Now I get excited about festivals, local ones or national ones. Last weekend was the (apparently) biggest vegan festival of the UK going on in London. So of course I had to go. After all, London is just a bus ride away.
I have to say, festival might have been the wrong event description. It was more like a trade fair. A big hall at the Kensington Olympia was filled over two floors with stands and stalls from various companies, associations and charities. All food, cosmetics and clothes on showcase were vegan. Great job! I went with a (non-vegan) friend, who is also a foody, so I was in good company to explore what the stalls had to offer. First of all, we were blown away by the amount of visitors! Well, they released a number of 4,500 visitors per day today, so no surprise it was packed. Right at the entrance we got handed a program including the stalls, the talks, the workshops, the cooking shows,… So much to see! And we got also a free bottled juice to give a bit of energy for our stroll through the stalls.
The exhibitors were quite diverse: from global brands such as Lush to family businesses selling baked goods, egg-free mayonnaise (produced in Kent!) or coconuts. There must have been about 10 stalls with cupcakes/cakes alone. Heaven on earth! My favourite was my beloved Ms. Cupcake, who I finally got to meet and chat to personally. She has also released her book a few months ago which I bought at a reduced price at the festival and had her sign it for me. Score! Another great pastry chef hails from my shores, Kim VeganWonderland. She has a vegan café & catering service in Camden (and in Germany), also offering wedding cakes with a twist. Had a short and sweet chat with her as well. Furthermore, there was also a creole vegan baking stall (banana breads, apple tarts etc.) that looked sold out at about 3 pm – good job, they were delicious!
After so many sweets, we were craving something savoury. Off to the Wheaty stall! Again a German company (Am I a bit biased? – Sure thing!) selling meat substitutes made of seitan (wheat gluten/protein) – of course mainly sausages. I love their “hot dogs”, my friend really enjoyed the vegan chorizo. Although I am not very much relying on meat alternatives in my diet, there was also a great Italian meat substitute that we enjoyed a lot. They are called Muscolo Di Grano (“muscles of grain”) and their substitute is made of wheat and lentils. Is is very realistic looking and they make everything from roasts to ham to mortatella. I think up to know you can only order directly with them in the UK.
Now I have to say I never was a big fan of cheese, but the vegan alternatives are even less my cup of tea. The only one we both enjoyed thoroughly was the cream cheese by the Scottish brand Sheese. The plain one as well as the one with chives got a high score. The representatives also said that they are producing now for Tesco’s “free from” range, so keep an eye out for the dairly-free cream cheese there.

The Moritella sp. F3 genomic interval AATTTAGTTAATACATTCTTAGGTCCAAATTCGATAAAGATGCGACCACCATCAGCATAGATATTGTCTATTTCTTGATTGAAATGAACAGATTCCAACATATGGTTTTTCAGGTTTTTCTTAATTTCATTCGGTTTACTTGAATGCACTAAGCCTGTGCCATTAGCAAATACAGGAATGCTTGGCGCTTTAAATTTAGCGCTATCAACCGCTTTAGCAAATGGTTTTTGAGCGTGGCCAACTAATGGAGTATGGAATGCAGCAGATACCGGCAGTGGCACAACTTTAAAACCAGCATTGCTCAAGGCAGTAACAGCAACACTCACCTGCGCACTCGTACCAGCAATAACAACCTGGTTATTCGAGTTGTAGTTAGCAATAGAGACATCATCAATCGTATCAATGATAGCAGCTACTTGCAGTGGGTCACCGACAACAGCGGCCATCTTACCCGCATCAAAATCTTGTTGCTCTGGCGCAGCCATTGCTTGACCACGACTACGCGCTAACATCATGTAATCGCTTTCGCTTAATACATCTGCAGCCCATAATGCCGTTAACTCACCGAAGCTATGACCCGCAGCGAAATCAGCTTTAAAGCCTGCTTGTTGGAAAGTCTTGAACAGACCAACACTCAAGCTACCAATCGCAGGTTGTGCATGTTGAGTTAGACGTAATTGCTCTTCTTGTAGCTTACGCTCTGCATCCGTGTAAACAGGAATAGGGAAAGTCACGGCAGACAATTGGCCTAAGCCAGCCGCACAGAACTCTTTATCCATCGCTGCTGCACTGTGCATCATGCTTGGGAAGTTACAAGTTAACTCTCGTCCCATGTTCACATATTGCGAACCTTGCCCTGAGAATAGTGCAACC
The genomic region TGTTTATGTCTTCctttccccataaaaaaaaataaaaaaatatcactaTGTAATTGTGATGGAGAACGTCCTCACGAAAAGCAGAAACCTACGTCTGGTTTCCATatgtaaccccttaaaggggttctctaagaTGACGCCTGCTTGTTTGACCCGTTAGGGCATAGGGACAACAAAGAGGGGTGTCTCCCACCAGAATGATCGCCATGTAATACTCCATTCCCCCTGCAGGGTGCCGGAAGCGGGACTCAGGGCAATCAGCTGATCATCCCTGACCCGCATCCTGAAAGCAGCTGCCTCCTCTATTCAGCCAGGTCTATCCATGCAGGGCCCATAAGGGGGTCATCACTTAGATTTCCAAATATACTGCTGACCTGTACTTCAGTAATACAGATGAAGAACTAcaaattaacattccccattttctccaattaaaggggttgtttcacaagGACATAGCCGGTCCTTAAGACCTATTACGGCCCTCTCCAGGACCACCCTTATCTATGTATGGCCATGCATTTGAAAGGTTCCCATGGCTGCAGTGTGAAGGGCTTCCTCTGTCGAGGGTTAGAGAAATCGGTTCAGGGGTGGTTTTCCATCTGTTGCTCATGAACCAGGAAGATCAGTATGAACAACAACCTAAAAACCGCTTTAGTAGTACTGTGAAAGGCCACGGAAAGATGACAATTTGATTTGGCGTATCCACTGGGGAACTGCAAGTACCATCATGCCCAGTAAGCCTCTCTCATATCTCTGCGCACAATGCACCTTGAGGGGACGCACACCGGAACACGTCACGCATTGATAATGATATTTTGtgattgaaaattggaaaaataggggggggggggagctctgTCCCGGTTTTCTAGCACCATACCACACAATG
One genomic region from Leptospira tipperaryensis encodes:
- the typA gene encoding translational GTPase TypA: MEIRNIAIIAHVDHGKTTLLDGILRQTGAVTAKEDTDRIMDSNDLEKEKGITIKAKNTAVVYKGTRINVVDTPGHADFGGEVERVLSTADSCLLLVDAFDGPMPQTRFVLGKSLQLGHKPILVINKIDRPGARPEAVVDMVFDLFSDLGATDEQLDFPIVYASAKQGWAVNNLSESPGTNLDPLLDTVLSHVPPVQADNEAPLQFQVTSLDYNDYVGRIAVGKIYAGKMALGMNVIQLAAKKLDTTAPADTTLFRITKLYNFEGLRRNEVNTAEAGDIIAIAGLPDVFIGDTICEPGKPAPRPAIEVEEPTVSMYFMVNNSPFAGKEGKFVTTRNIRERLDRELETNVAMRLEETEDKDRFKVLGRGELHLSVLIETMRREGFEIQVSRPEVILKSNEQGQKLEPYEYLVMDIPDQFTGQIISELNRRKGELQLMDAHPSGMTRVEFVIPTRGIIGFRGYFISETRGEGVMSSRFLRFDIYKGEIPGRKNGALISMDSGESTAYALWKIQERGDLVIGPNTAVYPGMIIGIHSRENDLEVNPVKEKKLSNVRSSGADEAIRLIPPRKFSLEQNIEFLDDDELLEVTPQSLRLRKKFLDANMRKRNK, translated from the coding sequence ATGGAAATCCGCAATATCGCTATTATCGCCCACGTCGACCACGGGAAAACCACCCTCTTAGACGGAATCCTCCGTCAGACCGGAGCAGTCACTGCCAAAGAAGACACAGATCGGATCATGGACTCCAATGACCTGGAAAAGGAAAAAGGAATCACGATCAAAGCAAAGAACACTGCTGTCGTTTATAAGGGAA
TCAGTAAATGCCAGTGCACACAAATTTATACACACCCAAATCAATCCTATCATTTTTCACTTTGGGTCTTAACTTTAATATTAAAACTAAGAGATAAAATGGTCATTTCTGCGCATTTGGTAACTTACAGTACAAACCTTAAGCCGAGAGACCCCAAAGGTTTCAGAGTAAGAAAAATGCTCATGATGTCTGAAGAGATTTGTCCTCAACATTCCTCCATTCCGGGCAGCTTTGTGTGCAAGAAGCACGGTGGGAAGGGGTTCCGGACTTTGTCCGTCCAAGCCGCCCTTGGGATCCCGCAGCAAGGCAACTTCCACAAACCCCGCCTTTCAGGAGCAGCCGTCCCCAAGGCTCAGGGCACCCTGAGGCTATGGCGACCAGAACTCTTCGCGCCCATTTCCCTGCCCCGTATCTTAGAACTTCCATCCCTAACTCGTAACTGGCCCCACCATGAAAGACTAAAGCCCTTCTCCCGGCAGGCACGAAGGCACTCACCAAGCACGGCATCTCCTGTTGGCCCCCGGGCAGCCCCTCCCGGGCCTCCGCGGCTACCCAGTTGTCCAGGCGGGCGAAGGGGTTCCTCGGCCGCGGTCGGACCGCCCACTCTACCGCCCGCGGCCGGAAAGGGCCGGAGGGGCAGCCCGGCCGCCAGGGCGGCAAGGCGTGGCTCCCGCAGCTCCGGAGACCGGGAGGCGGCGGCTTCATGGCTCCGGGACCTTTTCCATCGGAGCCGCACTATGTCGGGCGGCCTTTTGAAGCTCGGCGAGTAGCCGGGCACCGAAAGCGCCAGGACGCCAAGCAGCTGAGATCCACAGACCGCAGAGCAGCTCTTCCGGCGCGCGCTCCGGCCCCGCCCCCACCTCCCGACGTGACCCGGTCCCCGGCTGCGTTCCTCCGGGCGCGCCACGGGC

Lots of the companies had great offers for the show. Lavera cosmetics (again, German) gave, I think, a 20% discount at their stall. My friend and I loved the bargain on Nakd bars, vegan and all natural snack bars. I must have eaten about 3 bars at their stall, snacking on the about 15 different flavours. We got 20 bars each, all at a bargain price. Next up was a stall of Indian chutneys and curries, and you should know by now that I have a love affair with chutneys ever since I moved back to the UK. We tried a few of Panjaban‘s chutneys and got instantly crazy about their Tangy Lime one. SO good! Lastly, I treated myself to the book “Home Cooked Vegan Comfort Food“, because hey, winter is just around the corner and I am never short for an excuse to buy another cook book.
So with filled bellies and bags it was time to sit down for a bit. Enter the cooking shows. We had a look into the one given by raw food specialist Christine Bailey on raw family recipes. Although the lady could have used a burger or two herself, she explained well and seemed to know what she was talking about. A little later we looked into another show by a lady wanting to prepare dips which was so unprofessional we had to leave. Surprisingly, I read up about her and she is a well-known food blogger and supper club organizer. Guess she had a bad day. Second bummer followed as unfortunately the talk by high-endurance runner Scott Jurek was packed already and the security was not allowed to let more people in. But then powerlifter and strongman competitor Patrik Baboumian (I hate to say it: He’s German of Armenian background) walked around the festival showing that you can build up some serious muscle mass on a vegan diet.
All in all it was a great festival which we enjoyed a lot. I personally would enjoy a nicer looking layout of the stalls (this looked very much like a trade fair) and more food stalls selling lunch (there were 10 of them, but they were all overcrowded by 1 pm). Next year’s VegFest will be in Brighton, so just around the corner. Looking forward to it.
P.S.: Just in case you are wondering why I haven’t written about the charities that were present. I just don’t know enough about them to write anything meaningful, so I rather keep my mouth shut. Except for Sea Shepherd. I saw a documentary on them and really liked their work. They are amazing and real heroes. And one of them wore a wicked hammer shark costume at the stall. Nuff said.